The Hatfield-McCoy trail network offers something for everybody
No state in the nation has adopted the off-road community quite like West Virginia. Looking for a way to spur some economic growth in the area, one of the world’s largest networks of off-road trails was developed – the Hatfield-McCoy Trail System. The more compact Honda Talon 1000X is a natural fit for these tight West Virginia trails.
A total of eight different trail systems are part of the Hatfield-McCoy network and many of them are interconnected, meaning once you park your truck and unload your vehicles, you can explore much of the system without having to load back up again. Surrounding communities have built businesses to meet the needs of visiting off-roaders, including restaurants, hotels, grocery stores and mechanics you can reach on your ATV or SXS.
The majority of Hatfield-McCoy trails are hard pack, though some areas offer some rocky areas and you will find mud if the area has seen rain recently. All of the trails we mention are open to both ATVs and SXS, though we prefer a side-by-side vehicle like the Honda Talon, as it’s a lot more fun to get out and enjoy the trails with a friend or family member beside you – life is better with Honda.
The largest system in the Hatfield-McCoy network is Rock House, with more than 100 miles of trails to explore. Rock House connects the towns of Man and Gilbert, where riders can access food, fuel and lodging. Expect a lot of elevation changes as you climb and descent the mountains on switchbacks. The Talon’s I-4WD is ideal here, as it’s Hill Start Assist feature allows you to take your foot off the break to apply the throttle without any roll back down the hill. You can make the trip from Gilbert to Man on easy to handle trails, but only 31% of this system is labeled “Easiest.” Challenging, rocky climbs are available for those seeking a challenge.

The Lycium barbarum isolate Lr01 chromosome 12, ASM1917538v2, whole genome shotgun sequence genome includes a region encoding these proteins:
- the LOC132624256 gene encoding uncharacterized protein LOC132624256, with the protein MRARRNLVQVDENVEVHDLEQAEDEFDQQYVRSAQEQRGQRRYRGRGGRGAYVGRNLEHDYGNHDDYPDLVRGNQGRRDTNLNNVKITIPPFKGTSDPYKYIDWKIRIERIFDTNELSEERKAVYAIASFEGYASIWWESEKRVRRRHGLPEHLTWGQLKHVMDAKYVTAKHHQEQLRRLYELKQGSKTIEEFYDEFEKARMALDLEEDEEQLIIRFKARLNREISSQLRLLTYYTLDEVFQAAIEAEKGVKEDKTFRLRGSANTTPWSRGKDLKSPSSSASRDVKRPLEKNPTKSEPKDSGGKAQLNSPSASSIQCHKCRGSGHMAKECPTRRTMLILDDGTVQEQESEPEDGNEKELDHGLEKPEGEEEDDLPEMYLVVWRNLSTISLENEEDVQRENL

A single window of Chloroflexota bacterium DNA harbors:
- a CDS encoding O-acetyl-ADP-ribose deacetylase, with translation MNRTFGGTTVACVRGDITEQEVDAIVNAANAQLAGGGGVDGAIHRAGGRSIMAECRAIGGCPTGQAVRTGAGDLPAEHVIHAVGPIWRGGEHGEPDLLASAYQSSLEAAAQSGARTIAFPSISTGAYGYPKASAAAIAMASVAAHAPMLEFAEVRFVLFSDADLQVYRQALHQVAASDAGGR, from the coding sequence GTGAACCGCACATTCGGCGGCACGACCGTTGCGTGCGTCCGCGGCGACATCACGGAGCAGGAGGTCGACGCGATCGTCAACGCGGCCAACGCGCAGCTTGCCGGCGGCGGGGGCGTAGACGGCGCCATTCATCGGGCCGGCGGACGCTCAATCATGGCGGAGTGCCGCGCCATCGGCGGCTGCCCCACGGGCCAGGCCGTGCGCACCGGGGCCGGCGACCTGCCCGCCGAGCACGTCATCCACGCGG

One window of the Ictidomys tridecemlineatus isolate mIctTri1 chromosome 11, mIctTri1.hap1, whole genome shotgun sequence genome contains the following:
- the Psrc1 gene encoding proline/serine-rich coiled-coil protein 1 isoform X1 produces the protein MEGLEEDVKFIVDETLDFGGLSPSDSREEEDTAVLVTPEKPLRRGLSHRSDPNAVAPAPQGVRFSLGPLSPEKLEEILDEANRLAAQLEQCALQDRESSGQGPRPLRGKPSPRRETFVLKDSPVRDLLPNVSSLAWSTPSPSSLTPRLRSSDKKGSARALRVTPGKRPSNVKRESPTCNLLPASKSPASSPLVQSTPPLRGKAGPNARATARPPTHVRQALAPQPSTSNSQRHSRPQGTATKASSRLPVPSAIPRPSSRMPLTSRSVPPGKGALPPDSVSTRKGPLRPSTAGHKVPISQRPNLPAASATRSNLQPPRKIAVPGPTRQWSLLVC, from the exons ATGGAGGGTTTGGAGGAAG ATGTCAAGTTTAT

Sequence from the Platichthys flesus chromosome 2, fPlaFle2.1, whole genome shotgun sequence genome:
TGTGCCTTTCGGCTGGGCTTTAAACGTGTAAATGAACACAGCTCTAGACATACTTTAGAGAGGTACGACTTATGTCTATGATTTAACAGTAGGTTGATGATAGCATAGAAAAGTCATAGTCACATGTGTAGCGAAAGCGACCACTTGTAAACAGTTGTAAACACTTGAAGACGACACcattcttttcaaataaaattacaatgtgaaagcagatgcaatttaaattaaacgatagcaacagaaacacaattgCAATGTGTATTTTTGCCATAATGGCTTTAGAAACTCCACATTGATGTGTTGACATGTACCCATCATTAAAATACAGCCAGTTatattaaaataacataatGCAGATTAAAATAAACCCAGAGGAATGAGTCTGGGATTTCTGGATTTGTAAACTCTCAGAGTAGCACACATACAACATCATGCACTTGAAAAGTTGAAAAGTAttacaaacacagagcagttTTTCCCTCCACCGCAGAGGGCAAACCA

If you really want to go exploring, the Pinnacle Creek trail system is a great starting point, as you can explore all this system has to offer, then continue on to both Pocahontas and Indian Ridge – creating the largest continuous areas of the Hatfield-McCoy network. The towns of Mullins and Pineville connect to Pinnacle Creek, offering food, fuel and lodging. This system is known for stunning views, so you and your co-pilot should be sure to stop the Talon now and again for photos or just to take in Mother Nature’s finest work before switching drivers and continuing on. The majority of the trails (71%) are easy to moderate in difficulty, so getting around shouldn’t be too challenging.
Located in the city of War, which is West Virginia’s most southern city, the Warrior trail system also connects to the city of Gary. The vast majority of trails in this system are easy to moderate, so just about anybody can explore without worrying about getting stuck. If you are sharing the experience with a newer driver, this is a great place to let them take the controls of the Honda Talon. You’ll find a number of scenic views and direct access to food, fuel and lodging.
One of the original three Hatfield-McCoy systems, Bearwallow is located near the town of Logan and is the place to go if you are interested in challenging yourself, as more than a third of the trails are labeled “Most Difficult.” You’ll appreciate the Talon’s tough gear-driven dual clutch transmission as you tackle the most gnarly sections of trail. Direct access to food, lodging and fuel is readily available.